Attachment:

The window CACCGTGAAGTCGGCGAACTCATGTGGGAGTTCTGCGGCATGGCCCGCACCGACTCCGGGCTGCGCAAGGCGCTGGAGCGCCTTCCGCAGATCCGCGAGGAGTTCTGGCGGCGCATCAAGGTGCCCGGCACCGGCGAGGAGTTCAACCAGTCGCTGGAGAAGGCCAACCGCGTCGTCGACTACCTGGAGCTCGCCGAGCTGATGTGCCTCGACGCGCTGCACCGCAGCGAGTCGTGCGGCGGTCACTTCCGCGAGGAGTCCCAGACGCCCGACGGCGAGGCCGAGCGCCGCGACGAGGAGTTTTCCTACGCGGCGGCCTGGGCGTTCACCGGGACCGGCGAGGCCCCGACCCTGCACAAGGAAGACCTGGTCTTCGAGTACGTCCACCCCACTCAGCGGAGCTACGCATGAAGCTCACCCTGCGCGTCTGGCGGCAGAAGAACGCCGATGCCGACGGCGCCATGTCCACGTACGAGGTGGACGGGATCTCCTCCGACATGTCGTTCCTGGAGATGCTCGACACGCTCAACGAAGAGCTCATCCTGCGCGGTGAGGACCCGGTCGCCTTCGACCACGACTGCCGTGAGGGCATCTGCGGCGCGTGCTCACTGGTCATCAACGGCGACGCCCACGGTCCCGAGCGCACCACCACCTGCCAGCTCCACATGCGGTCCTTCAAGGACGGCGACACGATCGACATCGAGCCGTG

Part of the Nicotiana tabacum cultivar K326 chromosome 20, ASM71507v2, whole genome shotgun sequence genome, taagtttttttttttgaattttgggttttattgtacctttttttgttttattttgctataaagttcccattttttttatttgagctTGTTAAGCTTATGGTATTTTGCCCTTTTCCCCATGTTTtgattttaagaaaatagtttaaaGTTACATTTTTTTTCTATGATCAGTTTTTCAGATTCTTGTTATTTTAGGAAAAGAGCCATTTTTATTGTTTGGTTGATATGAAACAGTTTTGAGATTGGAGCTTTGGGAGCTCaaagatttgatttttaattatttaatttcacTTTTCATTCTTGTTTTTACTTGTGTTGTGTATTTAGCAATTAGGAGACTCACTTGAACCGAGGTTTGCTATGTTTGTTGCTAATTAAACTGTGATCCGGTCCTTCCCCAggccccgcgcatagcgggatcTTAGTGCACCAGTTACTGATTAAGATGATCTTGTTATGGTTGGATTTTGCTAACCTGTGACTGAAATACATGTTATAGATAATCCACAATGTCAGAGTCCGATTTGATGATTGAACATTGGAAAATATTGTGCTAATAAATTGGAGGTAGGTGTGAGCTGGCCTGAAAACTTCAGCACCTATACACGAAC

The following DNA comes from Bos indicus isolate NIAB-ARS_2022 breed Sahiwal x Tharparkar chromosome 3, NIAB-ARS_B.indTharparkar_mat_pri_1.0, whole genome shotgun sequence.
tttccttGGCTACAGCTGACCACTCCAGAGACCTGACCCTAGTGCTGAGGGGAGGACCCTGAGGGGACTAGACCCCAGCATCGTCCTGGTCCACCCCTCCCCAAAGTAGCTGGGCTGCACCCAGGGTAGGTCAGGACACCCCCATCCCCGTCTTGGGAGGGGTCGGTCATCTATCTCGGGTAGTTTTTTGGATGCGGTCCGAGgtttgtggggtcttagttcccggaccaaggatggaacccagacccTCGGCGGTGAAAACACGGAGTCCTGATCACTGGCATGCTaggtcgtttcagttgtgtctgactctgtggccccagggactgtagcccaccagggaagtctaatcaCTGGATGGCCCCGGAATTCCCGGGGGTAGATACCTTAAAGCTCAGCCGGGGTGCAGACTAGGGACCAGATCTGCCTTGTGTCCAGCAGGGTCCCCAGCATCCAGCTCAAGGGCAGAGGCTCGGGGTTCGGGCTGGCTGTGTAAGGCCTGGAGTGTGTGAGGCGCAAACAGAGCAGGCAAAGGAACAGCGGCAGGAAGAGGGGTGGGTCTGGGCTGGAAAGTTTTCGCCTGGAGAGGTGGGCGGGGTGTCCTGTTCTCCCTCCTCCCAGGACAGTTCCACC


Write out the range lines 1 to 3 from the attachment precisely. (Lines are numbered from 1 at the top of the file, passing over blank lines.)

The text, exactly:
The window CACCGTGAAGTCGGCGAACTCATGTGGGAGTTCTGCGGCATGGCCCGCACCGACTCCGGGCTGCGCAAGGCGCTGGAGCGCCTTCCGCAGATCCGCGAGGAGTTCTGGCGGCGCATCAAGGTGCCCGGCACCGGCGAGGAGTTCAACCAGTCGCTGGAGAAGGCCAACCGCGTCGTCGACTACCTGGAGCTCGCCGAGCTGATGTGCCTCGACGCGCTGCACCGCAGCGAGTCGTGCGGCGGTCACTTCCGCGAGGAGTCCCAGACGCCCGACGGCGAGGCCGAGCGCCGCGACGAGGAGTTTTCCTACGCGGCGGCCTGGGCGTTCACCGGGACCGGCGAGGCCCCGACCCTGCACAAGGAAGACCTGGTCTTCGAGTACGTCCACCCCACTCAGCGGAGCTACGCATGAAGCTCACCCTGCGCGTCTGGCGGCAGAAGAACGCCGATGCCGACGGCGCCATGTCCACGTACGAGGTGGACGGGATCTCCTCCGACATGTCGTTCCTGGAGATGCTCGACACGCTCAACGAAGAGCTCATCCTGCGCGGTGAGGACCCGGTCGCCTTCGACCACGACTGCCGTGAGGGCATCTGCGGCGCGTGCTCACTGGTCATCAACGGCGACGCCCACGGTCCCGAGCGCACCACCACCTGCCAGCTCCACATGCGGTCCTTCAAGGACGGCGACACGATCGACATCGAGCCGTG

Part of the Nicotiana tabacum cultivar K326 chromosome 20, ASM71507v2, whole genome shotgun sequence genome, taagtttttttttttgaattttgggttttattgtacctttttttgttttattttgctataaagttcccattttttttatttgagctTGTTAAGCTTATGGTATTTTGCCCTTTTCCCCATGTTTtgattttaagaaaatagtttaaaGTTACATTTTTTTTCTATGATCAGTTTTTCAGATTCTTGTTATTTTAGGAAAAGAGCCATTTTTATTGTTTGGTTGATATGAAACAGTTTTGAGATTGGAGCTTTGGGAGCTCaaagatttgatttttaattatttaatttcacTTTTCATTCTTGTTTTTACTTGTGTTGTGTATTTAGCAATTAGGAGACTCACTTGAACCGAGGTTTGCTATGTTTGTTGCTAATTAAACTGTGATCCGGTCCTTCCCCAggccccgcgcatagcgggatcTTAGTGCACCAGTTACTGATTAAGATGATCTTGTTATGGTTGGATTTTGCTAACCTGTGACTGAAATACATGTTATAGATAATCCACAATGTCAGAGTCCGATTTGATGATTGAACATTGGAAAATATTGTGCTAATAAATTGGAGGTAGGTGTGAGCTGGCCTGAAAACTTCAGCACCTATACACGAAC

The following DNA comes from Bos indicus isolate NIAB-ARS_2022 breed Sahiwal x Tharparkar chromosome 3, NIAB-ARS_B.indTharparkar_mat_pri_1.0, whole genome shotgun sequence.